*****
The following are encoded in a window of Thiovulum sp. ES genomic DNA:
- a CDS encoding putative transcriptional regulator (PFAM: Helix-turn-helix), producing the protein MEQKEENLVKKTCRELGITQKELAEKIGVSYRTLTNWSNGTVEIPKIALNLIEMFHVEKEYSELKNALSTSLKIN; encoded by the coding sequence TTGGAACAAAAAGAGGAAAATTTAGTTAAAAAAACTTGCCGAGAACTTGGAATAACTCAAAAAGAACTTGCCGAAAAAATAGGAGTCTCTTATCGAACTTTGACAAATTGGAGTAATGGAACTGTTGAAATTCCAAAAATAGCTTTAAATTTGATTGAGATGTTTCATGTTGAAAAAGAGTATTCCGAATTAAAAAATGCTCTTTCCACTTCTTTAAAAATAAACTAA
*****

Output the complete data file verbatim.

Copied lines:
The following are encoded in a window of Thiovulum sp. ES genomic DNA:
- a CDS encoding putative transcriptional regulator (PFAM: Helix-turn-helix), producing the protein MEQKEENLVKKTCRELGITQKELAEKIGVSYRTLTNWSNGTVEIPKIALNLIEMFHVEKEYSELKNALSTSLKIN; encoded by the coding sequence TTGGAACAAAAAGAGGAAAATTTAGTTAAAAAAACTTGCCGAGAACTTGGAATAACTCAAAAAGAACTTGCCGAAAAAATAGGAGTCTCTTATCGAACTTTGACAAATTGGAGTAATGGAACTGTTGAAATTCCAAAAATAGCTTTAAATTTGATTGAGATGTTTCATGTTGAAAAAGAGTATTCCGAATTAAAAAATGCTCTTTCCACTTCTTTAAAAATAAACTAA